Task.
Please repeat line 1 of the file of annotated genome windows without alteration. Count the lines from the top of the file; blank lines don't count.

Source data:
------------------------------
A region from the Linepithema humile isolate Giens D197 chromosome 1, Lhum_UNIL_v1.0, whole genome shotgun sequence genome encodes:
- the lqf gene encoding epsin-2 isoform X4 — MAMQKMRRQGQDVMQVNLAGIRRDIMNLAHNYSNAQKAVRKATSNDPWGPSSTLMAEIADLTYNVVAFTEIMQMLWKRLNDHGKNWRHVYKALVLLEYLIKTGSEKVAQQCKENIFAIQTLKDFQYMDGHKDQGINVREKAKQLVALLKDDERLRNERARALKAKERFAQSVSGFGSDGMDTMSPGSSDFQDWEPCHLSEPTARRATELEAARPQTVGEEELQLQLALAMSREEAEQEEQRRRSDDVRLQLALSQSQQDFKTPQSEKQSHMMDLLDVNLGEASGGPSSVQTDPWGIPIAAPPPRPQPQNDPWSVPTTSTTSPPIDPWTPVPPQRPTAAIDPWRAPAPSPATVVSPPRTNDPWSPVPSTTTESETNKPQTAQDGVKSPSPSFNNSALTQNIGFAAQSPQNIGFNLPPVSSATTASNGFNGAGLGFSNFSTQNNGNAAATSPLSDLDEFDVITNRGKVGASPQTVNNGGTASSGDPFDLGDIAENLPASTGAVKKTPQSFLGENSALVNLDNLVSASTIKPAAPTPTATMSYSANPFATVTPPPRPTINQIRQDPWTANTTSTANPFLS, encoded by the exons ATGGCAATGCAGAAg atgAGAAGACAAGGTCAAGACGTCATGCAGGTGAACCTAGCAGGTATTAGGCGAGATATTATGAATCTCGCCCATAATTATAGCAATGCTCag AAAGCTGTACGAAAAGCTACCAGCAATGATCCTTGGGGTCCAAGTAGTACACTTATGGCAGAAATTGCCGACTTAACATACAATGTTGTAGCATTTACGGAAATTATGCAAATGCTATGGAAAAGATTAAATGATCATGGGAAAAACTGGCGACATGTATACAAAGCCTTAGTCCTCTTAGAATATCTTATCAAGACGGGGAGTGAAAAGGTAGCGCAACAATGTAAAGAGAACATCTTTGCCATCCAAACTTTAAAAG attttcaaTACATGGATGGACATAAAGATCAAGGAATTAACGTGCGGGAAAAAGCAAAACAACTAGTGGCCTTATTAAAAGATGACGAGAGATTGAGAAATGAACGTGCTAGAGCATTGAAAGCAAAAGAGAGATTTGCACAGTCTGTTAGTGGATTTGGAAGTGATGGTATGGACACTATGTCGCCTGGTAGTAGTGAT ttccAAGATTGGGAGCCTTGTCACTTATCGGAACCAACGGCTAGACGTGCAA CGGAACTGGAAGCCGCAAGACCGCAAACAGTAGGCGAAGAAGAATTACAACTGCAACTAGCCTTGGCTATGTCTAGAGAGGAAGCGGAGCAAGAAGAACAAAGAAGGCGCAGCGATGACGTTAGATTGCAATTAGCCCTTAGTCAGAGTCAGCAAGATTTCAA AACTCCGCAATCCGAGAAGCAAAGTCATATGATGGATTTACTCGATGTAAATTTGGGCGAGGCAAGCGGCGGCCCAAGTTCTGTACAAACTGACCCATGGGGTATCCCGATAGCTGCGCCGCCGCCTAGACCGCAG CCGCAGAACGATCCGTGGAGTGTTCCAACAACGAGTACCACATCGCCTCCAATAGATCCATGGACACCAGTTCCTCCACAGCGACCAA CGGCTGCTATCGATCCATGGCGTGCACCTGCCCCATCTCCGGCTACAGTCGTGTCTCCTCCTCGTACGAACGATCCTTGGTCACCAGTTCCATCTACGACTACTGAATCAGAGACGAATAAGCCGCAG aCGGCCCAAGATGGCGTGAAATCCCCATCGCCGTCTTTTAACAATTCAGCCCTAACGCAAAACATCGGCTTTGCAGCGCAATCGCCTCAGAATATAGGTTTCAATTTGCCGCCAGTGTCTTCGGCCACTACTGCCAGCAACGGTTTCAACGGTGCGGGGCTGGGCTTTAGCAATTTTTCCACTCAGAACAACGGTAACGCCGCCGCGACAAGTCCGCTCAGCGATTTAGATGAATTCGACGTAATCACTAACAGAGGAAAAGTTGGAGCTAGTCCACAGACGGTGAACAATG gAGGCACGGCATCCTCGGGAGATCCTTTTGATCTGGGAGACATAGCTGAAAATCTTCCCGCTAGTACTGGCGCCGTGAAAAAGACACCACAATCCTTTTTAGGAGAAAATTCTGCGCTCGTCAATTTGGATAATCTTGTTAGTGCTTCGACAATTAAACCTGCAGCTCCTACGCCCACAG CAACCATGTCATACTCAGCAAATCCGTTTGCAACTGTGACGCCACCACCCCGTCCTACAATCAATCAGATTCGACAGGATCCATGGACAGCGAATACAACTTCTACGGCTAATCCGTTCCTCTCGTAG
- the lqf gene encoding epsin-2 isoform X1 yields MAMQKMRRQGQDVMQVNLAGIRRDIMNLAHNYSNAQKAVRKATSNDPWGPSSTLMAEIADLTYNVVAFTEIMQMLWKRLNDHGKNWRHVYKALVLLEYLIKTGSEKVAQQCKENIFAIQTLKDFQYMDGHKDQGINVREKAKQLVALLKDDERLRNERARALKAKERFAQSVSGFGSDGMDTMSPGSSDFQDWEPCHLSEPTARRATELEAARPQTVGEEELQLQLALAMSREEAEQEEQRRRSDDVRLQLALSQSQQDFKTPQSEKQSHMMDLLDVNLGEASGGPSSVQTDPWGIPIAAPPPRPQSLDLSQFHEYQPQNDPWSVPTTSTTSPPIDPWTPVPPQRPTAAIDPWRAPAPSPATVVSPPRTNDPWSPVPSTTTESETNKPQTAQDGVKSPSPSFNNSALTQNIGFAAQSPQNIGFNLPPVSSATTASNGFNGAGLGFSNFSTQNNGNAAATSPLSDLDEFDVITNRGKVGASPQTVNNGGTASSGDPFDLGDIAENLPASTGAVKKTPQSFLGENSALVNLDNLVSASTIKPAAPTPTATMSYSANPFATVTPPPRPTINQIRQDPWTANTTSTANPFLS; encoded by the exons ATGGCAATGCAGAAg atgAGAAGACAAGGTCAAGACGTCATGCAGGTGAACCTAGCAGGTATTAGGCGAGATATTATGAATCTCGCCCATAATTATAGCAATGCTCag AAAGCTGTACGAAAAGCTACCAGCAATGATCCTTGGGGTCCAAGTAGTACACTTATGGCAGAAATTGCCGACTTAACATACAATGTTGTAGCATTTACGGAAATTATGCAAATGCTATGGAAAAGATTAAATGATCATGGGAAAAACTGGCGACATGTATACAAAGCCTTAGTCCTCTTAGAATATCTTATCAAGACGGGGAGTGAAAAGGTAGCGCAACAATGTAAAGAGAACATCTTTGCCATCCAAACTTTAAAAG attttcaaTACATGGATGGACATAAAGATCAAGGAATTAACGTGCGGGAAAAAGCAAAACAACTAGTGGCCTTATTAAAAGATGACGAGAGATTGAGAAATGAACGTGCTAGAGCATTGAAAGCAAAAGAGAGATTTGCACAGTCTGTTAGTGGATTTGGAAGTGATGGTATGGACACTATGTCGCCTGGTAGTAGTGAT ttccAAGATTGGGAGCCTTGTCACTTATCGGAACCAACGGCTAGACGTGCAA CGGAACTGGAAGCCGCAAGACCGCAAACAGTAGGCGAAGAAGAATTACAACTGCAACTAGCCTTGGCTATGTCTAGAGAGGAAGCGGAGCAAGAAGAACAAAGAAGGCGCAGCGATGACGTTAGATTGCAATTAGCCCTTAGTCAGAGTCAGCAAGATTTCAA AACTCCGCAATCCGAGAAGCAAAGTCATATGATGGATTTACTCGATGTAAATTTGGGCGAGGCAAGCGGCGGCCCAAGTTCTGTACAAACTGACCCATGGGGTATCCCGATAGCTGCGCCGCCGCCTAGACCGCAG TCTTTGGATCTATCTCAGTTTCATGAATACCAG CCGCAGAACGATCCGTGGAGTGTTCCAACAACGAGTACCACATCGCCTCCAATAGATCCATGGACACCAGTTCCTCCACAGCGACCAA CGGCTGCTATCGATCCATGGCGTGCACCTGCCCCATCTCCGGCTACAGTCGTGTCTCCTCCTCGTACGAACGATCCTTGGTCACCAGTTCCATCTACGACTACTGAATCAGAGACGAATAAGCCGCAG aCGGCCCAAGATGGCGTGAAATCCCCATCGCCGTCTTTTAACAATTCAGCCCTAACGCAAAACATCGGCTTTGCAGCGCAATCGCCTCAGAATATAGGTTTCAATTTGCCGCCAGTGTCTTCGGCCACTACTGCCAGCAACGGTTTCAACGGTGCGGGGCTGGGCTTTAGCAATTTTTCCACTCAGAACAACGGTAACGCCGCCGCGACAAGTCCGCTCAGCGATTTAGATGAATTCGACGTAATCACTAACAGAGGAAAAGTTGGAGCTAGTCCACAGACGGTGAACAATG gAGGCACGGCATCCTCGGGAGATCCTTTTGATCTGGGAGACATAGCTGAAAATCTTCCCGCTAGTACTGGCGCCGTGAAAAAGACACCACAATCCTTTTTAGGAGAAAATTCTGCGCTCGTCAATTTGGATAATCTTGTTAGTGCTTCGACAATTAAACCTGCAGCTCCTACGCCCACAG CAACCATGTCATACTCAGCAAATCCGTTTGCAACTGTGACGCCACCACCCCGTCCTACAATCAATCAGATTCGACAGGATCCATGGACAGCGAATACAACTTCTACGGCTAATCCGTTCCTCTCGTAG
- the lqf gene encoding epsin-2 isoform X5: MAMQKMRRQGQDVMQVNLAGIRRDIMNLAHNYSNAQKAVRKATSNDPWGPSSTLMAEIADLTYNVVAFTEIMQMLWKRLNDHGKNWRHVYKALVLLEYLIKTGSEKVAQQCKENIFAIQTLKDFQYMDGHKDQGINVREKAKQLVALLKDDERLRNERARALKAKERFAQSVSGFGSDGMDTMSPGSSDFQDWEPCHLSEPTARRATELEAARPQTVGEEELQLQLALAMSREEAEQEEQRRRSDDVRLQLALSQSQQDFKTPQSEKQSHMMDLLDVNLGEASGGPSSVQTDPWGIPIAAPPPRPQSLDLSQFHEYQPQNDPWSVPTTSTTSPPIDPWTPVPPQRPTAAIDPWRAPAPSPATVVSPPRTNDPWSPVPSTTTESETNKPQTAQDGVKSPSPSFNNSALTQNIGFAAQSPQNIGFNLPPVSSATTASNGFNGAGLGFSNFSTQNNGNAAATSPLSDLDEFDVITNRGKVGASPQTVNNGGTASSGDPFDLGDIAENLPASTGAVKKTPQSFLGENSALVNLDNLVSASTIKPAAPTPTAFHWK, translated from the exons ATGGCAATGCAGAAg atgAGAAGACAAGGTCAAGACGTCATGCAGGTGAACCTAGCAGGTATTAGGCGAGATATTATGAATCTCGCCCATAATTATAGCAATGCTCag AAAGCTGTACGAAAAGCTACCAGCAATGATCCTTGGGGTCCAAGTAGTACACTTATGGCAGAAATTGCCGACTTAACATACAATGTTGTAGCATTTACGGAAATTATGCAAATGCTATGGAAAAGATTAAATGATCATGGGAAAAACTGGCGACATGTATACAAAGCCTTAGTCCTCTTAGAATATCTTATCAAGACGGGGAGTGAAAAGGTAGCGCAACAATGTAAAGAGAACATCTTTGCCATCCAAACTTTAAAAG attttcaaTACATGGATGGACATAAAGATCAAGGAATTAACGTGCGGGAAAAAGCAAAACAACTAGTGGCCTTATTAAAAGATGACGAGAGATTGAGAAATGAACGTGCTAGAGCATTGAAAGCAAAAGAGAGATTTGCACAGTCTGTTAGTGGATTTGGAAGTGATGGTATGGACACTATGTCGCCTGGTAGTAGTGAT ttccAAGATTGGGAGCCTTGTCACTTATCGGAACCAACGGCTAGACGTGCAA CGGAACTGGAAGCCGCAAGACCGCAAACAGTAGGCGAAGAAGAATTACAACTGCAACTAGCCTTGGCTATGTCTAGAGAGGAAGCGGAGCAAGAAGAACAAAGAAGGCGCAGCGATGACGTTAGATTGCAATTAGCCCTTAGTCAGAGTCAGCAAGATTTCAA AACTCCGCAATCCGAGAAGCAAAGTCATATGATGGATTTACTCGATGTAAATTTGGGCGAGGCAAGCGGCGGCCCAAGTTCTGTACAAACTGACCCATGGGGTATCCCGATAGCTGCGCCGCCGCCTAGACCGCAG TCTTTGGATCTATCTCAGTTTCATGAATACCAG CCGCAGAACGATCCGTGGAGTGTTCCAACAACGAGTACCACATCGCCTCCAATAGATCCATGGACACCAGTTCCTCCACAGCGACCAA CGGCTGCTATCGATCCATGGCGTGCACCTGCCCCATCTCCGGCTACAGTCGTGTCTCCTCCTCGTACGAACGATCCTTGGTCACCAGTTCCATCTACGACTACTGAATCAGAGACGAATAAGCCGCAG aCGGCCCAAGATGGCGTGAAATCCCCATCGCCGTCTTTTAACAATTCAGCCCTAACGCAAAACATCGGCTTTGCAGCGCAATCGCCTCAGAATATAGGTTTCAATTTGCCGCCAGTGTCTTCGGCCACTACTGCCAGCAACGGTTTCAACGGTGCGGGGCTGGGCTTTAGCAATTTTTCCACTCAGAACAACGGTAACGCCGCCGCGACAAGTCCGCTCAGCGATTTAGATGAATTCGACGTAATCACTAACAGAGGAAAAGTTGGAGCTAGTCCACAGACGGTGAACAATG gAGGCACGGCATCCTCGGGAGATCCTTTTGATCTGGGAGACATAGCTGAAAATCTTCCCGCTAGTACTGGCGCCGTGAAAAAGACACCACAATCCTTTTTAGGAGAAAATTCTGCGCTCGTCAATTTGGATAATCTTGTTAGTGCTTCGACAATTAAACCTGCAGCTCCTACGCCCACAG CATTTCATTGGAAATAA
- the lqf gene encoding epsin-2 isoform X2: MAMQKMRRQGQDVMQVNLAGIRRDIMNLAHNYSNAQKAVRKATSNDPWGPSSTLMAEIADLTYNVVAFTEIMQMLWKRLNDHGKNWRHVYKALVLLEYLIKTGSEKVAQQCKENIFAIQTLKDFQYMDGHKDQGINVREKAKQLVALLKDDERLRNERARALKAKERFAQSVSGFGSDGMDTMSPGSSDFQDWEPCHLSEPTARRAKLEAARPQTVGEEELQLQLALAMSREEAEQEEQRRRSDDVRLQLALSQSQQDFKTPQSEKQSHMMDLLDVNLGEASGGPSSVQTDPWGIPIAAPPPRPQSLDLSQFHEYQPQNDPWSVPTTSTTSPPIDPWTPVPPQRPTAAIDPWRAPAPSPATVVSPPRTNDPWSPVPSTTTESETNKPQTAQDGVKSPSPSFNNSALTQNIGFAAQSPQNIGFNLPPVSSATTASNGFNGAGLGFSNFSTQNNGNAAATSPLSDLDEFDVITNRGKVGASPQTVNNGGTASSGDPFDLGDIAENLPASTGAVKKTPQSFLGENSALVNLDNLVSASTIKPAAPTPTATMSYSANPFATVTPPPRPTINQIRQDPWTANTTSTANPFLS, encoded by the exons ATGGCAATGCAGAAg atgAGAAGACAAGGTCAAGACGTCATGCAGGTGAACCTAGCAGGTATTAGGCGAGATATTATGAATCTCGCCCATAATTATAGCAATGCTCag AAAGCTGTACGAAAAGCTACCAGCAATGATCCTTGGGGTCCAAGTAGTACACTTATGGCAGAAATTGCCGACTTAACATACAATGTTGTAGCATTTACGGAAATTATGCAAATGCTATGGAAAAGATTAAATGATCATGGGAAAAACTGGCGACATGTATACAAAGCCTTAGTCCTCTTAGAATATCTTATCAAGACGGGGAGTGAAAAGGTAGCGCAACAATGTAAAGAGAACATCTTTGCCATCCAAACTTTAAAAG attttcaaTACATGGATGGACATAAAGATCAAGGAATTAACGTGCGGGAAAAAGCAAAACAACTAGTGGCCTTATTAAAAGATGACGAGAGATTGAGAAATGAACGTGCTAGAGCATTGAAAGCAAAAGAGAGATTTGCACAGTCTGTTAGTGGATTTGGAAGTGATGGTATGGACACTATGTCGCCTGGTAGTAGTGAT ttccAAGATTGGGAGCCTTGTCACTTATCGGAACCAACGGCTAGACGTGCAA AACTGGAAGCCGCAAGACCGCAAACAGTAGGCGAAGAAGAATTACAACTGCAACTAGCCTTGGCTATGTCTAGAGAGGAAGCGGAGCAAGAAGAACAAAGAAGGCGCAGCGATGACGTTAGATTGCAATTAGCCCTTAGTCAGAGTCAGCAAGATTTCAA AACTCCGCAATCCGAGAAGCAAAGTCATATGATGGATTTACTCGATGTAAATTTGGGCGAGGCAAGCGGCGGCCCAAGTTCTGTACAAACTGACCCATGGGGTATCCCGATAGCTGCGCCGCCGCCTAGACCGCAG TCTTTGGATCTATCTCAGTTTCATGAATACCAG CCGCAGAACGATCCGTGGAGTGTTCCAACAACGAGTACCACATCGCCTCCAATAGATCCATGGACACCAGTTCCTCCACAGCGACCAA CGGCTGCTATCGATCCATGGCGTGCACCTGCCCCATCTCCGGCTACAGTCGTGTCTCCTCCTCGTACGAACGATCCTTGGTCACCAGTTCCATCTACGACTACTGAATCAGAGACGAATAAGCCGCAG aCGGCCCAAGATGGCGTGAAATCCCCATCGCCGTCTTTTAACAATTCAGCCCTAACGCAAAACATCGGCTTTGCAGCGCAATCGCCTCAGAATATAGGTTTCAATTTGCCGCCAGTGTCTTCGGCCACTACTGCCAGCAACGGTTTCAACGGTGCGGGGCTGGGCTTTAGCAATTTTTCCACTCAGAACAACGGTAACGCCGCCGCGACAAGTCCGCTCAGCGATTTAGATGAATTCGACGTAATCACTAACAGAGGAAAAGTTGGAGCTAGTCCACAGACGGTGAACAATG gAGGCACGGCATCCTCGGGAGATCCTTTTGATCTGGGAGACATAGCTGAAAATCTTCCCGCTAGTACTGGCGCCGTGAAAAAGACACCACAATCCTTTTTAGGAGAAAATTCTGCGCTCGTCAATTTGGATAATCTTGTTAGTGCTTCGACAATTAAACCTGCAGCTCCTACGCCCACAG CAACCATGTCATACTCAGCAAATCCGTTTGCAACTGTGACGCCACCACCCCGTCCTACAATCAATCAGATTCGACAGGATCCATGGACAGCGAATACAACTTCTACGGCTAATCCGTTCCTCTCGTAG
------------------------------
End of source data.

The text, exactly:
A region from the Linepithema humile isolate Giens D197 chromosome 1, Lhum_UNIL_v1.0, whole genome shotgun sequence genome encodes: